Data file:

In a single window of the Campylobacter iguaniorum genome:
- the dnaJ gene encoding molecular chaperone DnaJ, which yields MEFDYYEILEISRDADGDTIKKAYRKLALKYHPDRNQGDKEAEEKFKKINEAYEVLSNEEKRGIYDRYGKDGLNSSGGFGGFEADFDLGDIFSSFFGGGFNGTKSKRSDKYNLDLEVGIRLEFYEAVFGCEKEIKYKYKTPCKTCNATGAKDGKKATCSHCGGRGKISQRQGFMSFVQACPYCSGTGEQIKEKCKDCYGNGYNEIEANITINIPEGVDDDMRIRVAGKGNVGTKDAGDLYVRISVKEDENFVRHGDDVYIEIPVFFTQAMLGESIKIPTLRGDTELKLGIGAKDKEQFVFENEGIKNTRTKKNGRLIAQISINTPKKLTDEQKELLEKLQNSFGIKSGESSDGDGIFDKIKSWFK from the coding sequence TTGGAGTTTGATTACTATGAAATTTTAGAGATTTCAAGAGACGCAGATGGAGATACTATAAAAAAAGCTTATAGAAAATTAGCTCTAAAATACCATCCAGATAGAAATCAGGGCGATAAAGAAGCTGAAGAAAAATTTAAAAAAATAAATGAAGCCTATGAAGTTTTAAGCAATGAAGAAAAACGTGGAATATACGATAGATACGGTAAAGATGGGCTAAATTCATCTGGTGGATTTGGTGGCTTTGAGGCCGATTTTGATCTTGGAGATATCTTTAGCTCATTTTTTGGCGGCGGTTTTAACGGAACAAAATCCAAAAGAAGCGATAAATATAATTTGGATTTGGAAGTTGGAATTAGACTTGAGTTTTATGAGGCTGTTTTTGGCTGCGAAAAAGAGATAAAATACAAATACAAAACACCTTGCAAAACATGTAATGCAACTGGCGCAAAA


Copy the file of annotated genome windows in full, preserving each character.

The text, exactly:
In a single window of the Campylobacter iguaniorum genome:
- the dnaJ gene encoding molecular chaperone DnaJ, which yields MEFDYYEILEISRDADGDTIKKAYRKLALKYHPDRNQGDKEAEEKFKKINEAYEVLSNEEKRGIYDRYGKDGLNSSGGFGGFEADFDLGDIFSSFFGGGFNGTKSKRSDKYNLDLEVGIRLEFYEAVFGCEKEIKYKYKTPCKTCNATGAKDGKKATCSHCGGRGKISQRQGFMSFVQACPYCSGTGEQIKEKCKDCYGNGYNEIEANITINIPEGVDDDMRIRVAGKGNVGTKDAGDLYVRISVKEDENFVRHGDDVYIEIPVFFTQAMLGESIKIPTLRGDTELKLGIGAKDKEQFVFENEGIKNTRTKKNGRLIAQISINTPKKLTDEQKELLEKLQNSFGIKSGESSDGDGIFDKIKSWFK from the coding sequence TTGGAGTTTGATTACTATGAAATTTTAGAGATTTCAAGAGACGCAGATGGAGATACTATAAAAAAAGCTTATAGAAAATTAGCTCTAAAATACCATCCAGATAGAAATCAGGGCGATAAAGAAGCTGAAGAAAAATTTAAAAAAATAAATGAAGCCTATGAAGTTTTAAGCAATGAAGAAAAACGTGGAATATACGATAGATACGGTAAAGATGGGCTAAATTCATCTGGTGGATTTGGTGGCTTTGAGGCCGATTTTGATCTTGGAGATATCTTTAGCTCATTTTTTGGCGGCGGTTTTAACGGAACAAAATCCAAAAGAAGCGATAAATATAATTTGGATTTGGAAGTTGGAATTAGACTTGAGTTTTATGAGGCTGTTTTTGGCTGCGAAAAAGAGATAAAATACAAATACAAAACACCTTGCAAAACATGTAATGCAACTGGCGCAAAA